Click here to learn more about anamorphic widescreen!
Go to the Home Page
Go to The Rumor Mill
Go to Todd Doogan's weekly column
Go to the Reviews Page
Go to the Trivia Contest Page
Go to the Upcoming DVD Artwork Page
Go to the DVD FAQ & Article Archives
Go to our DVD Links Section
Go to the Home Theater Forum for great DVD discussion
Find out how to advertise on The Digital Bits

Site created 12/15/97.


review added: 4/17/02



Shackleton
2001 (2002) - Channel Four/Firstsight Films (A&E)

review by Bill Hunt, editor of The Digital Bits

Enhanced for 16x9 TVs

Shackleton Program Rating: A

Disc Ratings (Video/Audio/Extras): B/B/A-

Specs and Features

Disc One: Shackleton - Part One
Approx. 100 mins, NR, letterboxed widescreen (1.85:1), 16x9 enhanced, single-sided, single-layered, ultra-thin keep case with cardboard slipcase packaging, animated program-themed menus with music, scene access (12 chapters), languages: English (DD 2.0), subtitles: none, Closed Captioned

Disc Two: Shackleton - Part Two
Approx. 100 mins, NR, letterboxed widescreen (1.85:1), 16x9 enhanced, single-sided, single-layered, ultra-thin keep case with cardboard slipcase packaging, animated program-themed menus with music, scene access (12 chapters), languages: English (DD 2.0), subtitles: none, Closed Captioned

Disc Three: The Documentaries
Breaking the Ice: The Making of Shackleton (49 mins), A&E's Biography - Ernest Shackleton: Looking South (43 mins), Antarctica: A Frozen History (90 mins), all NR, full frame (1.33:1), single-sided, single-layered, ultra-thin keep case with cardboard slipcase packaging, Kenneth Branagh bio and selected credits, animated program-themed menus with music, documentary access, languages: English (DD 2.0), subtitles: none, Closed Captioned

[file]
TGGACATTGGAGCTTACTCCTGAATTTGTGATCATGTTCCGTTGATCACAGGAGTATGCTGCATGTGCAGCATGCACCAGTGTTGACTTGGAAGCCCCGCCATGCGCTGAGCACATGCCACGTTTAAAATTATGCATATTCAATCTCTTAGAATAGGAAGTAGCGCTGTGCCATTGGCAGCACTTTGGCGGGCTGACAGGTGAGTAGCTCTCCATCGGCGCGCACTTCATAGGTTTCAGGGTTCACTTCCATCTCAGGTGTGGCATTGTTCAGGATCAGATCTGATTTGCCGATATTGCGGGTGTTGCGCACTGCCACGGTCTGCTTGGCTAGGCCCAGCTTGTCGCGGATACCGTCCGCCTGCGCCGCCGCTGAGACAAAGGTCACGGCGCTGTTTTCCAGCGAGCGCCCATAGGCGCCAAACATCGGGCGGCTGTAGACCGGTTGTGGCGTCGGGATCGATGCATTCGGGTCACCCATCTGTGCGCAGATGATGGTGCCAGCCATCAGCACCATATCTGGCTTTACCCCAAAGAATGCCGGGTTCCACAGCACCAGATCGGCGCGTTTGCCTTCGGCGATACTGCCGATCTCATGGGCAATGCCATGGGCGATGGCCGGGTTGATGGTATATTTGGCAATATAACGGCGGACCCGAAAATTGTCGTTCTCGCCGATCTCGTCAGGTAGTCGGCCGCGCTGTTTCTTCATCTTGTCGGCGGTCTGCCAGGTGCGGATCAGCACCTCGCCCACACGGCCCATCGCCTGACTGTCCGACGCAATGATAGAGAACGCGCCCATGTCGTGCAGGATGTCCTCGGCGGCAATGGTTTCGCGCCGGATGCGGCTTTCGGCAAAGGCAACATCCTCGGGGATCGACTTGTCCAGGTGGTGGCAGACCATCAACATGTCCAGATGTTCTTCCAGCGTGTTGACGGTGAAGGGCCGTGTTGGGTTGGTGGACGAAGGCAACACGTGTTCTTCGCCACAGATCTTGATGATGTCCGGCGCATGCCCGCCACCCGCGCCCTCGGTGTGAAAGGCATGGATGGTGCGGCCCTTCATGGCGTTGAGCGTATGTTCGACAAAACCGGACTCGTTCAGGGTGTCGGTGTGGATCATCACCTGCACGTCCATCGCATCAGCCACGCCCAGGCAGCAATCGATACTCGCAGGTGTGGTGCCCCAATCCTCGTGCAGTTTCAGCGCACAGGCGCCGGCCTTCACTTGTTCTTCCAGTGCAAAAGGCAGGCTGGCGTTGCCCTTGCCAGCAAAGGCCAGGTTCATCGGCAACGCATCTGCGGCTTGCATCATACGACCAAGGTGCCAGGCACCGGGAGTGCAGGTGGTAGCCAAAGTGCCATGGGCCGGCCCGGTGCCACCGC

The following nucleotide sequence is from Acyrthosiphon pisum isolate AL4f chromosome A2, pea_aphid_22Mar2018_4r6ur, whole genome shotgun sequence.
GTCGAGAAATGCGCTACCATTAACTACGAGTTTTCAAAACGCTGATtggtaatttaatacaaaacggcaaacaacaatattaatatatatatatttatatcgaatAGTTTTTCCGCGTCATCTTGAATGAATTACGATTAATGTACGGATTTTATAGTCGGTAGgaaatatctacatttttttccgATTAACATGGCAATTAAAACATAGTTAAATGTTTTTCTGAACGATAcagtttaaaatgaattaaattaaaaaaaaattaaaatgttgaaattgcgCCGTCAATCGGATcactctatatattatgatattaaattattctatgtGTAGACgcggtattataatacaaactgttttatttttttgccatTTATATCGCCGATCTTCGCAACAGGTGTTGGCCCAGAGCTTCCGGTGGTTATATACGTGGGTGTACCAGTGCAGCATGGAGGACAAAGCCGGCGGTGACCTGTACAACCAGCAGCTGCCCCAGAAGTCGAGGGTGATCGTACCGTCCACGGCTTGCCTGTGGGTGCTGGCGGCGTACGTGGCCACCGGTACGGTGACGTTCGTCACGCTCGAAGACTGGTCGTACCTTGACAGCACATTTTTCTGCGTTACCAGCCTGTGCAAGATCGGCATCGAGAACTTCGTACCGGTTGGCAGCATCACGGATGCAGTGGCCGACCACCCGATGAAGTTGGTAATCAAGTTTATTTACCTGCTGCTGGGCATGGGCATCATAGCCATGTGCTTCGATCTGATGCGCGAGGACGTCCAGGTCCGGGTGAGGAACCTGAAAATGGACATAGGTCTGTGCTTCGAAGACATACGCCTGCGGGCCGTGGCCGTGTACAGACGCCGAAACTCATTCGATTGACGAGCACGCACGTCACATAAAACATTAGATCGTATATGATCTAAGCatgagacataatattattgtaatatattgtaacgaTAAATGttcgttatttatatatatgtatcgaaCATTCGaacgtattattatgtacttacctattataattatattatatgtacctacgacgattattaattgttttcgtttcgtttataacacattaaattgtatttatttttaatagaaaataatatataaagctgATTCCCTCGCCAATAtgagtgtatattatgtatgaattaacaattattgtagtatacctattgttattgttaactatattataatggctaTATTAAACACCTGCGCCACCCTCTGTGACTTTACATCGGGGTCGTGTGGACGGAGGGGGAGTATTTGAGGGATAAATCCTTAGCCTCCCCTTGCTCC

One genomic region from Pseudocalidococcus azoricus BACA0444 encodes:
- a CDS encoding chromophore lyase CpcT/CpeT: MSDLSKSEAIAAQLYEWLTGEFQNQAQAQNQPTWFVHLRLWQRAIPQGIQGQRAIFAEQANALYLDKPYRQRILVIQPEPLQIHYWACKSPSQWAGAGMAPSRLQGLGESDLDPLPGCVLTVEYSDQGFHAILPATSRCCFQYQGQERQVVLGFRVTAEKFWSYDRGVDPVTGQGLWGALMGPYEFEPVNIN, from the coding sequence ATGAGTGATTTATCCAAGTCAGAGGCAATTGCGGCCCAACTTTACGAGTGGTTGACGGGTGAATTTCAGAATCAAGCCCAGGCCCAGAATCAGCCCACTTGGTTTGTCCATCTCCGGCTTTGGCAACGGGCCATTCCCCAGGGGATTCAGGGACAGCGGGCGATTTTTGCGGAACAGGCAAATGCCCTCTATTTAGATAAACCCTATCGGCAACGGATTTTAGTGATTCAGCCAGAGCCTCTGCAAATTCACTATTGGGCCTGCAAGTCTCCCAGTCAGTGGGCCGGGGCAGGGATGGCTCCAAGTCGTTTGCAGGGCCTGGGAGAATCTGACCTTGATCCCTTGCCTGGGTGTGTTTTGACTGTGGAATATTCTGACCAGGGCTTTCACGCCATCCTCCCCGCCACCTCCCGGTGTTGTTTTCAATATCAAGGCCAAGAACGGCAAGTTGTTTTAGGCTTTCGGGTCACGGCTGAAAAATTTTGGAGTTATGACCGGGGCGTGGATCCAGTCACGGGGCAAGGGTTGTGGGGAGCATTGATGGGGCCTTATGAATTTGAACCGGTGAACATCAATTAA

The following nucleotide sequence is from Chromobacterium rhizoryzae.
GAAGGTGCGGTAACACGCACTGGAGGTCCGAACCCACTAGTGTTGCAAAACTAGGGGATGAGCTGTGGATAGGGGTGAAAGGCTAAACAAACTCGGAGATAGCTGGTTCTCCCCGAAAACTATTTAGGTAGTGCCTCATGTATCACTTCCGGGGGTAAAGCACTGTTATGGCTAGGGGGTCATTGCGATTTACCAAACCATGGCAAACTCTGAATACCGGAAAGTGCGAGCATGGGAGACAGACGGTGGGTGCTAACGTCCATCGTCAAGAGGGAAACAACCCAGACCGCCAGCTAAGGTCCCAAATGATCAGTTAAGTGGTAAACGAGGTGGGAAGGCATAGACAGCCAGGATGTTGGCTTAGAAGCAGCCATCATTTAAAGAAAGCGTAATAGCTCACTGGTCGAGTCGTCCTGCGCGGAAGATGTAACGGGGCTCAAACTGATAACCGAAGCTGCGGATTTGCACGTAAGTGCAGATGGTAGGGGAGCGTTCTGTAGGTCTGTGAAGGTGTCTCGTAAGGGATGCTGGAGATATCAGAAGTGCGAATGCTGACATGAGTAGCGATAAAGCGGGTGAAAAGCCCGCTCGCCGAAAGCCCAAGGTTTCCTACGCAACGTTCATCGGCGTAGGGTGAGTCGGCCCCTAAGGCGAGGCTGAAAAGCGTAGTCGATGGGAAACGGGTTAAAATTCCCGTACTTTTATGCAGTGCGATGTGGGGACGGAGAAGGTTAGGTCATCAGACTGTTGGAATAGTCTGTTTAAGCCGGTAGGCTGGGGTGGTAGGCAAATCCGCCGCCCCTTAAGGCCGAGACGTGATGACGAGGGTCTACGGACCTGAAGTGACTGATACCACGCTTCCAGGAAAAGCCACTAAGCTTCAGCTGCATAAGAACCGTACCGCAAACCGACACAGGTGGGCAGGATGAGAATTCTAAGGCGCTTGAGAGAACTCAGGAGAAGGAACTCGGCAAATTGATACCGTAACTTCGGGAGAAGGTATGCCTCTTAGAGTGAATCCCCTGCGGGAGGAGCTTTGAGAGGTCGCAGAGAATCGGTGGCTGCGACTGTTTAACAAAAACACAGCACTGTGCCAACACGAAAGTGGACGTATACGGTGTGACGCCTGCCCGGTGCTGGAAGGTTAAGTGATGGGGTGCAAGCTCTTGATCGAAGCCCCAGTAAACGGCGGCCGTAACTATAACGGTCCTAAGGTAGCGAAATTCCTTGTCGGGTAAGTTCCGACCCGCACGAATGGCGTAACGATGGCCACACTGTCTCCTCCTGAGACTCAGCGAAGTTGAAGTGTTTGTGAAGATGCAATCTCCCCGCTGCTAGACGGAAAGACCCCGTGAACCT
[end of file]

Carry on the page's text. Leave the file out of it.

Ernest Shackleton: "I believe it is in our nature to explore... to reach out into the unknown. The only true failure would be not to explore at all."

Ernest Shackleton is a fascinating figure in early 20th Century history. Shackleton was less than successful in much of the endeavors of his life, including his explorations of Antarctica. The frozen continent was considered the last great frontier on Earth at the time, and Shackleton led two major expeditions to it. The first was an attempt to reach the pole, which failed. The goal of the second expedition was more ambitious. Because his rivals, Amundsen and Scott, had already reached the South Pole, Shackleton wanted instead to cross the entire continent. But in 1914, even getting the expedition organized at all was a major effort, with all of Europe teetering at the precipice of war. It is this second trip to the bottom of the world that A&E's Shackleton depicts. And while the effort was ultimately considered a failure, the events that transpired were to become one of the greatest stories of survival in recorded history.

While en route to Antarctica, Shackleton's expedition vessel, the Endurance, became trapped in thick pack ice in the Weddell Sea, some 90 miles off the Antarctic coast. At first, there were hopes that the ice would thaw and allow the ship to pass. Eventually, however, the ice crushed the ship's wooden hull, and the Endurance went to the bottom of the ocean, stranding its 27-man crew on the ice. With limited supplies and thin hopes, Shackleton became determined to get his men home against seemingly insurmountable odds. And let me tell you: your enjoyment of this film will not be diminished one bit by the historical knowledge that not only did he succeed, he lost not a single man.